I want one. I want one so badly and I’m kind of mad that I have to wait until Amazon decides to sell them in Germany. It’s not even possible to order them on, because they won’t ship Kindles to Germany. I’m so looking forward to mine.

☰ Kindles and Typography: Rags Over Rivers

Even though the Kindle lacks a good hyphenation engine, they still justify the text, without giving you the option to left align it. Fully justified text only works when it’s done right, when words are properly hyphenated and when the spaces between letters and words are tweaked ever so slightly to compensate for any space inequalities that still remain. It’s one of the reasons why professionals use expensive software like InDesign to typeset books, and not something standard like Word.

I don’t get it. There obviously  is a hidden option to deactivate the fully justified text, but apparently nobody cared to build a button for it. It’s not like the rag looks worse, or something.

☰ Send to Kindle for Mac

Eine App von Amazon um Dokumente und Bücher direkt auf den Kindle zu senden, ohne, dass man den Umweg über Mail gehen muss. Könnte für einige ganz praktisch sein. (Ich brauch’s nicht.)

☰ Harry Potter E-Books veröffentlicht

Endlich. Man dachte da die letzten Jahre irgendwie nicht drüber nach, aber da derzeit jeder in meinem Umkreis sich einen E-Book-Reader kauft (ich empfehle ja  ganz eindeutig diesen Kindle), kam mir wieder in den Sinn, dass es Harry Potter noch immer nicht als E-Book gibt. Das hat sich jetzt geändert. Pottermore ist gestartet und bringt einigermaßen günstige E-Book-Varianten mit sich. Jetzt ist nur die Frage, ob ich die ganzen Bücher noch mal lesen sollte.

☰ Rumgejammer ist ja schön und gut, aber wie macht man es besser?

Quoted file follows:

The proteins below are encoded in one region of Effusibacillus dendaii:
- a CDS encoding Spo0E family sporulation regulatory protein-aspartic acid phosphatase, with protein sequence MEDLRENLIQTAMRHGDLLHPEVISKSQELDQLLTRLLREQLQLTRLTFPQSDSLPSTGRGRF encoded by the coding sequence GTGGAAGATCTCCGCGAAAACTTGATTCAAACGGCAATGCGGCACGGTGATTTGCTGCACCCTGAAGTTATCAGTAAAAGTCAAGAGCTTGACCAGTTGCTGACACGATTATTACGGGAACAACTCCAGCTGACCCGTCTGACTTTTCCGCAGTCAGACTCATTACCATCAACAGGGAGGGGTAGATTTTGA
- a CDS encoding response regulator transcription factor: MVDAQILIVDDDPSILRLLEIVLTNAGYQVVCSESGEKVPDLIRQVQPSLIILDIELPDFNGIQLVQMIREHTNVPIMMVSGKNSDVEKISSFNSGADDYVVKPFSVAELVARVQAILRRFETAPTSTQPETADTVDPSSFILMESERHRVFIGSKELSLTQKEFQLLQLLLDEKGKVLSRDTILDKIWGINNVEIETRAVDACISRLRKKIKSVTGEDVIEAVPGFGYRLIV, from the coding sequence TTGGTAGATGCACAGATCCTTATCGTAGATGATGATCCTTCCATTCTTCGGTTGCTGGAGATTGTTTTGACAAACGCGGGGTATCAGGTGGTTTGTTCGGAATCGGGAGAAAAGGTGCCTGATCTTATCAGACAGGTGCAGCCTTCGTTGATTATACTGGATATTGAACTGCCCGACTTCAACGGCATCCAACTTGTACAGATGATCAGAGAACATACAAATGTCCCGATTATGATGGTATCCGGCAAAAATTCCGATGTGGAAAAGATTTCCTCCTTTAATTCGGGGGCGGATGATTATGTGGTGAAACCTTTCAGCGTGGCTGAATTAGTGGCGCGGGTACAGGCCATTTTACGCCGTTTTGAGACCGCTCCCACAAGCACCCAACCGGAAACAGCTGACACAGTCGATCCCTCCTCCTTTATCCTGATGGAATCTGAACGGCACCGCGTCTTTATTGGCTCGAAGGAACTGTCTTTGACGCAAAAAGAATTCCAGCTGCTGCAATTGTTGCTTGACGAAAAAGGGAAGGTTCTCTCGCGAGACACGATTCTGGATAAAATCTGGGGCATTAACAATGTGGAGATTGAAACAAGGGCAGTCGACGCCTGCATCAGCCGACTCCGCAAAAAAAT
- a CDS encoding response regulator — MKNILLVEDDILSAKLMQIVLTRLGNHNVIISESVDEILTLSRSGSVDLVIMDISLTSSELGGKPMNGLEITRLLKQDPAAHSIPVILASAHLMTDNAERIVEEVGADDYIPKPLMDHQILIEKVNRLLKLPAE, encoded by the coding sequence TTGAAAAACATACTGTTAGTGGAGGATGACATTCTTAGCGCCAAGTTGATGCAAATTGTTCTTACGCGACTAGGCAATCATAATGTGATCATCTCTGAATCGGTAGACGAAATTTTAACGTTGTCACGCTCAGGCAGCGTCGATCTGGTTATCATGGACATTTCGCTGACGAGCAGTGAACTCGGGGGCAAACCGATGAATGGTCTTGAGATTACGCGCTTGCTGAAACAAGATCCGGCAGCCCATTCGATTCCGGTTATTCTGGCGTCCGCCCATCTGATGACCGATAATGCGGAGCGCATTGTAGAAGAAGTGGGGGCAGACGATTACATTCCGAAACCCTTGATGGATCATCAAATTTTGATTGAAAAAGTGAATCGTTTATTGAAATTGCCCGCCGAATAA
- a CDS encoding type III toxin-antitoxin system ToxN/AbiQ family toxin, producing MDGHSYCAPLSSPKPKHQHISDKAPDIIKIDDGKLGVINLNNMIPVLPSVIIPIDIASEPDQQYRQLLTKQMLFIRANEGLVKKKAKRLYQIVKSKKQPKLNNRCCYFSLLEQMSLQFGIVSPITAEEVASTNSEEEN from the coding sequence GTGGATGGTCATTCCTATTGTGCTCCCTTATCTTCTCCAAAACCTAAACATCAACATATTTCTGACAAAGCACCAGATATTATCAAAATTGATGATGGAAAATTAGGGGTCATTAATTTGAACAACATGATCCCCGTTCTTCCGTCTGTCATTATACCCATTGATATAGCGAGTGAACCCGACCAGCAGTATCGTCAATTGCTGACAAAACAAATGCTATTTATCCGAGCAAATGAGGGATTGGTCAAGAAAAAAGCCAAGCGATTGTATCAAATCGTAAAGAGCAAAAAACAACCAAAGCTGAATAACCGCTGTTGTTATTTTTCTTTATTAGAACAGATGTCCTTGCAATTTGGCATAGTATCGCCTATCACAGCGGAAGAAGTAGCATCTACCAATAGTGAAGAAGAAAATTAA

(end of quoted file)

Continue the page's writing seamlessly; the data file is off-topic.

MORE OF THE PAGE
Ich jammer hier über den Kindle und darüber, dass man Daten von dort nicht wirklich wieder wegbekommt und damit Texte nicht als gelesen markiert werden können und so weiter. Aber was kann man tun, um das zu verbessern?

Wenn man sich Artikel aus dem Internet auf seinen Kindle schickt, durch Instapaper, Readability oder irgendeinen anderen Service, der auch auf dem iPhone, oder im Web funktioniert, ist das Problem, dass die auf dem Kindle gelesenen Texte weder als gelesen markiert werden, noch die Möglichkeit bieten sie zu archivieren oder zu löschen. Das führt dazu, dass man in seinem Instapaper/Readability massig Texte hat, die als ungelesen markiert sind, obwohl man sie schon gelesen hat. bekommt bekanntlich ebenfalls einen Lesemodus, in dem man sich Texte zum späteren, sorgenfreien Lesen speichern kann. Außerdem bekommt eine Send-To-Kindle-Funktion. Jetzt stoßen wir an das oben genannte Problem. Wenn ich einen Artikel zu meinem Kindle sende, heißt es, dass ich ihn später lesen will, er gehört also in meinen Read-Bereich. Unser Ansatz um es zumindest ein bisschen leichter zu machen, diese Liste von “Will ich noch lesen”-Artikeln zu ordnen ist, dass wir sie sortierbar machen. Nach Discover-Topic einerseits, worauf ich aber hinaus will: Nach “Zeige mir nur diejenigen an, die ich auf meinen Kindle schickte”. Das führt dazu, dass man zumindest einen Überblick hat und diese flott archivieren und löschen kann. Es ist keine perfekte Lösung, aber besser als die Konkurrenz es macht.

Außerdem haben wir uns vorerst dagegen entschieden ein User Interface zu erstellen, das so mittelmäßig funktioniert, wie Instapaper es tut. Die bestmögliche Artikelansicht ist die, die der Kindle von Haus aus mitbringt, eine Liste von Headlines. Warum also mit irgendwelchen Notlösungen arbeiten, wenn es so am verständlichsten funktioniert.

☰ Send to Kindle for PC

Send to Kindle for PC is a free application that lets you easily send your personal documents to your Kindle and supported Kindle reading applications from your personal computer. Using Send to Kindle for PC, you can also store your personal documents in your Kindle Library and download them conveniently to your Kindle device and supported Kindle reading applications when connected wirelessly.

Nett für PC-User mit Kindle. Scheint ja eine mächtig komplexe Software zu sein, dass sie das nicht auch direkt für den Mac rausbringen können.